18. As Rush heads towards the end of their "last tour of this magnitude" fans have begun to wonder what the band will do next? While they definitely want to spend some well-deserved time with their families, will they be able to stay out of the studio? Instead, maybe they will replace touring concert halls with touring the links. Disc golf links, that is. Disc golf is an outdoor game played with Frisbee-type flying discs. Similar to golf, players attempt to throw the disc into a basket. The sport is popular across North America and around the world. In fact, it was during their latest R40 tour that Rush was introduced to the sport. "It was right before the Columbus show, actually," guitarist Alex Lifeson explains. "I hopped in a cab and asked him to take me to the nearest golf course, and he brought me instead to a disc golf course. I didn't realize the mistake until after he drove off, so I decided to give this other golf a shot." It turned out that Lifeson loved the game and the rest, as they say, is history. http://i341.photobucket.com/albums/o371/x1yyz/DISC-GOLF-2_zpsdyhl0zky.jpg Lifeson told his bandmates, bassist Geddy Lee and drummer Neil Peart, about his serendipitous discovery and a few days later all three found themselves on a course. "I originally got into watching baseball while on tour," recalls Lee, "but with disc golf I can be out there playing, and not just watching. Plus, it's more fun than the gym." Lee's baseball arm is in great shape and allows him to throw discs almost the entire length of the fairway. Although Peart has golfed a couple times with his bandmates he still prefers to ride his motorcycle between shows. In the past he has caddied for the other Rush (Limbaugh) so this time around he opted to caddy for Rush (the band). As he puts it, "Riding my bike between shows doesn't leave me enough time for a full round of disc golf, but I can throw a pack on and walk around with the guys for the last part of their game. It's a nice way to clear my head." http://i341.photobucket.com/albums/o371/x1yyz/disc-golf-neil%20caddie_zpsq5c1kihb.jpg The band is currently negotiating a deal with disc manufacturers Discraft, and a blacklight-reactive Rush Starman flying disc is planned for release in winter. Lifeson was the one who pushed for the psychedelic disc, stating it would be "totally trippy" to see it fly by in the dark. This line of thinking led him to push for a strobe-lit "disco golf" course, where Rush could play live while golfers enjoy their game. Peart and Lee declined to comment on this venture.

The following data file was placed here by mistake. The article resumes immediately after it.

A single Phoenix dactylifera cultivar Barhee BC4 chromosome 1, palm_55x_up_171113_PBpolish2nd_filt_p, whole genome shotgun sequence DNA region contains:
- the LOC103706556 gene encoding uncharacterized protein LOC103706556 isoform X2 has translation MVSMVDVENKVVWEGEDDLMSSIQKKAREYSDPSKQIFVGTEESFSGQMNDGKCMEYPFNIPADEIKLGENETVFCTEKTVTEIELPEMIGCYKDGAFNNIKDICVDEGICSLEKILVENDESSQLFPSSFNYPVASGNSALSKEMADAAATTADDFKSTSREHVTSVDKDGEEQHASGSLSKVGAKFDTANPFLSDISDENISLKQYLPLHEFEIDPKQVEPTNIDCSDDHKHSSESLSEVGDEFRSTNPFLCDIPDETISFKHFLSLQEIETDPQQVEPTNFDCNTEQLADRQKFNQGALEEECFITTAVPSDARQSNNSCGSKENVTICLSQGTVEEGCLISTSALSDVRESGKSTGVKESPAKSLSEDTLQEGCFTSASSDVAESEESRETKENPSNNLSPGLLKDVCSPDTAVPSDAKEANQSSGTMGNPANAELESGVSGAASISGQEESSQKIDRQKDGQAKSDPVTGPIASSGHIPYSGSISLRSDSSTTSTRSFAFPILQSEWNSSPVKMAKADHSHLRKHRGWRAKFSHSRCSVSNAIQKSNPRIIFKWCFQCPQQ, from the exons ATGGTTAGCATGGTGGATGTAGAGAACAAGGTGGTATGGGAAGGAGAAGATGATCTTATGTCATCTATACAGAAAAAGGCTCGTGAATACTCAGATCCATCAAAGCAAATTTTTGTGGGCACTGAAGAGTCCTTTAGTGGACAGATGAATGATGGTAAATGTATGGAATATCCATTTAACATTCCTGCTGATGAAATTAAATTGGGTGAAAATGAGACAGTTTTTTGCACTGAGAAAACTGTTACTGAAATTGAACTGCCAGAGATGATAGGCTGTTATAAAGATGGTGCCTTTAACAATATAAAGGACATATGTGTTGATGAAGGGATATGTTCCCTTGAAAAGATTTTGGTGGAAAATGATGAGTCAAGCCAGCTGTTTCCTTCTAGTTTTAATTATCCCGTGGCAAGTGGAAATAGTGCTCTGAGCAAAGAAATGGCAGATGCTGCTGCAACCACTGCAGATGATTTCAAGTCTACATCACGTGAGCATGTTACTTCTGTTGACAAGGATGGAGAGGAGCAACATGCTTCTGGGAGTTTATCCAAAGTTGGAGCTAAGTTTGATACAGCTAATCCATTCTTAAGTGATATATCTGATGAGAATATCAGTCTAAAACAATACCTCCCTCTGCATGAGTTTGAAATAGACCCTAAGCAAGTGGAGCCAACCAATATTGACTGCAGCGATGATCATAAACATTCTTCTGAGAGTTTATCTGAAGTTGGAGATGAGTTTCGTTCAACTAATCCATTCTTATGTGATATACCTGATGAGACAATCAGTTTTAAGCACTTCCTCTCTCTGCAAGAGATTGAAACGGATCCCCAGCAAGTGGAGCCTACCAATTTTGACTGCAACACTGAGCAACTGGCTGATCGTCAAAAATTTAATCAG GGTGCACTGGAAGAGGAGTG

19. Who loves ya baby? Hey guys...the setlist...it's all about you! http://31.media.tumblr.com/04b3fd03e3199a21644919d2954d9c7a/tumblr_n1g0p1nhvx1sg3xpdo1_400.gif How can you not "like" this?
  20. What do you think? Seems they're getting back to basics. That's a good thing--right?